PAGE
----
First off, I’d like to say that I’m a fan of the DC Films that have been released so far. Well, aside from Suicide Squad, which Warner Bros. heavily interfered with. Aside from that, I thought the films were pretty good. Man of Steel is underrated, Batman v Superman: Dawn of Justice gets far too much hate, and Wonder Woman was pretty good – Justice League looks to be in line with those 3.
The majority of the critics, however, don’t like (or understand) Zack Snyder’s overall plan for the DC Films Universe. It was supposed to be dark at the beginning, and then Justice League was supposed to be the transition from dark to light. If you hate them for other reasons, fine, but saying it’s too dark is essentially buying into what Snyder was selling in the first place.
Had Wonder Woman been a Snyder directed film, I’m positive it would have received an enormous amount of backlash. He wrote and produced the film, and even cast Gal Gadot in the title role, but still doesn’t get much credit for it.
When it comes to the first set of released Justice League reviews, some are good and some say the film is just “awful”:
Variety: “Justice League,” the latest link of Tinkertoy in the DC Comics universe, has been conceived, in each and every frame, to correct the sins of “Batman v Superman.” It’s not just a sequel — it’s an act of franchise penance…Every moment feels like it’s been test-driven for our pleasure. As a piece of product, “Justice League” is “superior” to “Batman v Superman,” but it’s also about as close to generic as a sharp-witted high-octane comic-book movie can get. There’s hardly a trope in it you haven’t seen before.
Vanity Fair: The film is, plainly stated, terrible, and I’m sorry that everyone wasted their time and money making it—and that people are being asked to waste their time and money seeing it. I hate to be so blunt, but it simply must be said this time.
The Telegraph: Justice League is a mess in ways cheaper productions could only dream about. A post-credits scene dutifully teases more to come, but the film’s heart just isn’t in it. After Justice League, there’s nowhere else any of this can go.
EW: The chemistry between the old and new castmembers being the main one, thanks to Whedon and co-writer Chris Terrio. And the handful of call-back cameos from Amy Adams’ Lois Lane, Diane Lane’s Martha Kent, and Connie Nielsen’s Queen Hippolyta are all welcome without overstaying that welcome (the same goes for newcomers like J.K. Simmons’ Commissioner Gordon). It’s obvious to anyone watching Justice League next to the other DC films that the studio brass handed down a mandate to lighten the mood and make things funnier and more Marvel-y. And, to an extent, Justice League accomplishes that. But it also feels like so much attention was paid to the smaller, fizzier character moments that the bigger picture of the film’s overarching plot was a second or third priority. Some day, hopefully soon, DC will get the recipe right again and duplicate Wonder Woman’s storytelling magic. But today isn’t that day, and Justice League, unfortunately, isn’t that film.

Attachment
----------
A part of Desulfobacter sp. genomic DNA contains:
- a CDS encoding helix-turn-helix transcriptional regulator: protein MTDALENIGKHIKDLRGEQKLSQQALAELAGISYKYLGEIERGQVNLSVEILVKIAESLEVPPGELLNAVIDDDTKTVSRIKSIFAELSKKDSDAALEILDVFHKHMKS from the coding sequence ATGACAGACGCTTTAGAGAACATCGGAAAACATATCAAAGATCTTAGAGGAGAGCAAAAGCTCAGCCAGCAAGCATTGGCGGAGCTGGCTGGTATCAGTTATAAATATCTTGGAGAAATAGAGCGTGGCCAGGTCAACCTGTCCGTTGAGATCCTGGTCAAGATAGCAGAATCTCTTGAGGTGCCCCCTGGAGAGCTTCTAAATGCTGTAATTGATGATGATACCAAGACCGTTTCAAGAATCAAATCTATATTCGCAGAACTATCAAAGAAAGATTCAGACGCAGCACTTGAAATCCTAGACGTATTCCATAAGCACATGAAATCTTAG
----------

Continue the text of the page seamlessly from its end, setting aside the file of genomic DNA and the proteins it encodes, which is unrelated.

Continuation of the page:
THR: Of the main performers, only Gadot pops from the screen at all. For now, her Wonder Woman looks to be the savior of Batman and Superman, though you may end up wondering why she’s wasting her time.
IGN: Warner Bros. and DC Films had two major goals to achieve with Justice League. First, to cleanse the palette of those turned off by the relentlessly grim BvS; and second, to make viewers enjoy these superheroes enough to want to see further screen appearances by them. Justice League mostly succeeds in accomplishing those two key objectives, despite its sloppy execution. It’s messy and flawed but it still offers enough entertainment value (mostly thanks to its likable characters) to make it worthwhile.
Rolling Stone: DC Universe’s answer to the Avengers drops the darkness for a breezier, more banter-filled movie – and loses something in the process.
ComicBook: Justice League is the real deal. It’s an epic ensemble of super heroes. It’s the most fun you’ll have with Batman and his super friends, until their next adventure together, and marks the beginning of a brand new era of super heroes on the DC side of the spectrum.
Forbes: While it’s not likely to score the same level of praise and audience love Wonder Woman enjoyed earlier this year, there’s no doubt Justice League is headed for higher audience scores and more sustained, stronger weekly holds compared to Batman v Superman.
Nerdist: The action is phenomenal, and there are at least two if not three sequences that are as epic and exciting as anything we’ve seen in superhero cinema.
The Los Angeles Times: Justice League is a seriously satisfying superhero movie.
The Guardian: Ben Affleck’s unconvincing Batman deadens the long-awaited DC adventure as superheroes team up to save planet Earth from destruction, but not boredom.
So there you have it. If you’re like me, you’ve already got your ticket to see the film, and will be watching regardless of what a few people seem to think. Keep in mind, these are most likely the same people who praised Wonder Woman, so if you liked Wonder Woman and the other DC movies, you’ll probably end up enjoying this one as well.
Justice League’s synopsis: Fueled by his restored faith in humanity and inspired by Superman’s selfless act, Bruce Wayne enlists newfound ally Diana Prince to face an even greater threat. Together, Batman and Wonder Woman work quickly to recruit a team to stand against this newly awakened enemy. Despite the formation of an unprecedented league of heroes — Batman, Wonder Woman, Aquaman, Cyborg and the Flash — it may be too late to save the planet from an assault of catastrophic proportions.
Are you looking forward to Justice League? Are you a fan of the DC Films that have been released so far? Be sure to tell us your thoughts in the comments!